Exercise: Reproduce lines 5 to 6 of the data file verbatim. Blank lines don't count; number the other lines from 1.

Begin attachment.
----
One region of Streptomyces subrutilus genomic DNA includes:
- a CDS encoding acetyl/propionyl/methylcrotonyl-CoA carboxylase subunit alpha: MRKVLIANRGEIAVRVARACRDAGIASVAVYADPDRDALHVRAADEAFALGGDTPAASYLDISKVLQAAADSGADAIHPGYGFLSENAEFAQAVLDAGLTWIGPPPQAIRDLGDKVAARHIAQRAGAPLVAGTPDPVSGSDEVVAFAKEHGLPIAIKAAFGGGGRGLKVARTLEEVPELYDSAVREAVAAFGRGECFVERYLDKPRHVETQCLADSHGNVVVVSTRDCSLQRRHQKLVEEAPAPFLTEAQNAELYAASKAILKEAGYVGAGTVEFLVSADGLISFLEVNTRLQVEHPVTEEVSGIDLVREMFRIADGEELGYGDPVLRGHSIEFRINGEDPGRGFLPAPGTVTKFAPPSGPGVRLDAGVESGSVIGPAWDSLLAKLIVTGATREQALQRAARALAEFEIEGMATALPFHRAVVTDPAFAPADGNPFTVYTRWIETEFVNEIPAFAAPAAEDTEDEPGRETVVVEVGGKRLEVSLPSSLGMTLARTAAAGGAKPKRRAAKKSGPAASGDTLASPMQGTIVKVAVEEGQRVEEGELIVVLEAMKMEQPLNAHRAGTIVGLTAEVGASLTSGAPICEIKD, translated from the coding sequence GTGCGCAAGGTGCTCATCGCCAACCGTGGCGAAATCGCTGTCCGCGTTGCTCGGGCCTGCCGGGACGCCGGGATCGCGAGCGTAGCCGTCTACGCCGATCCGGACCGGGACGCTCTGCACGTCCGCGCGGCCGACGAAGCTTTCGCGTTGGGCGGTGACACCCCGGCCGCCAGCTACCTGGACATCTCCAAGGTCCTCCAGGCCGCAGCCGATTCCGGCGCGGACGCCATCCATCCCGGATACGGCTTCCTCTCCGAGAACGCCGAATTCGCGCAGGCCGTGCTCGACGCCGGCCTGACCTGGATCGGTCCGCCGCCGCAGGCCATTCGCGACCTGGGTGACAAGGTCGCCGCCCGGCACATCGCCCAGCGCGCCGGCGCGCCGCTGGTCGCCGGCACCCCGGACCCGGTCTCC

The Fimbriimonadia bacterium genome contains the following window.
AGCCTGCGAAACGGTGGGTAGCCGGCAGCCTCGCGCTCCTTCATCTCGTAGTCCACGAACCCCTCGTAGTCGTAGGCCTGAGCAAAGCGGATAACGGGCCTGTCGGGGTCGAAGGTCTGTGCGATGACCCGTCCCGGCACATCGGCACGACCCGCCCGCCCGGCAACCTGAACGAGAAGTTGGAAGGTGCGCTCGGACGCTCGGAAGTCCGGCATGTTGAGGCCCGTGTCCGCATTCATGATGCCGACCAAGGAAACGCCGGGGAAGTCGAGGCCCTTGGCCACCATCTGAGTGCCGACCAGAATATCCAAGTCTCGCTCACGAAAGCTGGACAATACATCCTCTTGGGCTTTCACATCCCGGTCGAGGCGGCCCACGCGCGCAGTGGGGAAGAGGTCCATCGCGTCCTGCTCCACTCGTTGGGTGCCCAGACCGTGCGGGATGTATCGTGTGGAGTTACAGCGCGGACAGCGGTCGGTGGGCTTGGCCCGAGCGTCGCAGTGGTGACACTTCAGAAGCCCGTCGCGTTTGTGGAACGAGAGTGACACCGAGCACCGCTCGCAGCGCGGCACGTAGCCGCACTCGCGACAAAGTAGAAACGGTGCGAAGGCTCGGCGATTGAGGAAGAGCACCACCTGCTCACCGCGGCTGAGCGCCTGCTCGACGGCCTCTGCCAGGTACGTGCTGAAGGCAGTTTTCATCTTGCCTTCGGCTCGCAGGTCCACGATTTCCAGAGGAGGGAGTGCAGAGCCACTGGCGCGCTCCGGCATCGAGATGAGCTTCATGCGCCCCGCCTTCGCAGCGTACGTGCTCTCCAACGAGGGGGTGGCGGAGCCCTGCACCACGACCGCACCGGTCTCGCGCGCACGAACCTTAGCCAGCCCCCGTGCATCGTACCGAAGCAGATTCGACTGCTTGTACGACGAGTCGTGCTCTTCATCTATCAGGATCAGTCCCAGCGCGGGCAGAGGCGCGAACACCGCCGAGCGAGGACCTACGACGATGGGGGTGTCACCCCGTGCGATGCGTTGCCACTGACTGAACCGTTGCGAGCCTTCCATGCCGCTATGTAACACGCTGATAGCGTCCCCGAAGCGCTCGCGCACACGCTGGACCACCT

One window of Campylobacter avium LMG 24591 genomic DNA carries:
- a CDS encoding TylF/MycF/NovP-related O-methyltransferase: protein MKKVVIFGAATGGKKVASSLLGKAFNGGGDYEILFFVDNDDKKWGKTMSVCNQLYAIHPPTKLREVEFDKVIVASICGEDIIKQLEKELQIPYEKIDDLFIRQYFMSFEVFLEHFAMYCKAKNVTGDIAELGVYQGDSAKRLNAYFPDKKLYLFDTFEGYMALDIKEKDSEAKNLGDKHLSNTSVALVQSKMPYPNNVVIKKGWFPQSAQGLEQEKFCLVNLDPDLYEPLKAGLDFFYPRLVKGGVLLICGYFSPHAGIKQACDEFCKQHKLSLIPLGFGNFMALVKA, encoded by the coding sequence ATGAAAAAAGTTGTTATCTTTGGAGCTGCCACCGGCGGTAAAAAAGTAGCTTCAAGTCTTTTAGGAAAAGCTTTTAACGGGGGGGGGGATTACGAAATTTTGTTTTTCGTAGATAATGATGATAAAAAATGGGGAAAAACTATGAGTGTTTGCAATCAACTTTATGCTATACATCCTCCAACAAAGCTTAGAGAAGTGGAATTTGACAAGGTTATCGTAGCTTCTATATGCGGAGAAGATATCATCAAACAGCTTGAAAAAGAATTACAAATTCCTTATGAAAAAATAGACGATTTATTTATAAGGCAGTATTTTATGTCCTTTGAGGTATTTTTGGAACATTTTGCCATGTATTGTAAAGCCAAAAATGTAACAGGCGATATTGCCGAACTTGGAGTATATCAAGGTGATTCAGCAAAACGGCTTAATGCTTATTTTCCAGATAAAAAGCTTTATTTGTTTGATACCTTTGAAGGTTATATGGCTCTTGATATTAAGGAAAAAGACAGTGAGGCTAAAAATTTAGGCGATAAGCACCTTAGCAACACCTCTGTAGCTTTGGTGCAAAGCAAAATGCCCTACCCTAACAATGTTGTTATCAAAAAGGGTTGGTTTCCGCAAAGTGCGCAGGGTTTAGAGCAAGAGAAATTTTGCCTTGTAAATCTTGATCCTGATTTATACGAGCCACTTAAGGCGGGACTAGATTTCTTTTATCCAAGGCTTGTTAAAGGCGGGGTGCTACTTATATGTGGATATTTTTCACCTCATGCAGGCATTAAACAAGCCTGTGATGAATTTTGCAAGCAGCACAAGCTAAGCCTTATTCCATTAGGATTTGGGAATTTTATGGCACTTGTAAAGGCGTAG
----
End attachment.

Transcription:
One window of Campylobacter avium LMG 24591 genomic DNA carries:
- a CDS encoding TylF/MycF/NovP-related O-methyltransferase: protein MKKVVIFGAATGGKKVASSLLGKAFNGGGDYEILFFVDNDDKKWGKTMSVCNQLYAIHPPTKLREVEFDKVIVASICGEDIIKQLEKELQIPYEKIDDLFIRQYFMSFEVFLEHFAMYCKAKNVTGDIAELGVYQGDSAKRLNAYFPDKKLYLFDTFEGYMALDIKEKDSEAKNLGDKHLSNTSVALVQSKMPYPNNVVIKKGWFPQSAQGLEQEKFCLVNLDPDLYEPLKAGLDFFYPRLVKGGVLLICGYFSPHAGIKQACDEFCKQHKLSLIPLGFGNFMALVKA, encoded by the coding sequence ATGAAAAAAGTTGTTATCTTTGGAGCTGCCACCGGCGGTAAAAAAGTAGCTTCAAGTCTTTTAGGAAAAGCTTTTAACGGGGGGGGGGATTACGAAATTTTGTTTTTCGTAGATAATGATGATAAAAAATGGGGAAAAACTATGAGTGTTTGCAATCAACTTTATGCTATACATCCTCCAACAAAGCTTAGAGAAGTGGAATTTGACAAGGTTATCGTAGCTTCTATATGCGGAGAAGATATCATCAAACAGCTTGAAAAAGAATTACAAATTCCTTATGAAAAAATAGACGATTTATTTATAAGGCAGTATTTTATGTCCTTTGAGGTATTTTTGGAACATTTTGCCATGTATTGTAAAGCCAAAAATGTAACAGGCGATATTGCCGAACTTGGAGTATATCAAGGTGATTCAGCAAAACGGCTTAATGCTTATTTTCCAGATAAAAAGCTTTATTTGTTTGATACCTTTGAAGGTTATATGGCTCTTGATATTAAGGAAAAAGACAGTGAGGCTAAAAATTTAGGCGATAAGCACCTTAGCAACACCTCTGTAGCTTTGGTGCAAAGCAAAATGCCCTACCCTAACAATGTTGTTATCAAAAAGGGTTGGTTTCCGCAAAGTGCGCAGGGTTTAGAGCAAGAGAAATTTTGCCTTGTAAATCTTGATCCTGATTTATACGAGCCACTTAAGGCGGGACTAGATTTCTTTTATCCAAGGCTTGTTAAAGGCGGGGTGCTACTTATATGTGGATATTTTTCACCTCATGCAGGCATTAAACAAGCCTGTGATGAATTTTGCAAGCAGCACAAGCTAAGCCTTATTCCATTAGGATTTGGGAATTTTATGGCACTTGTAAAGGCGTAG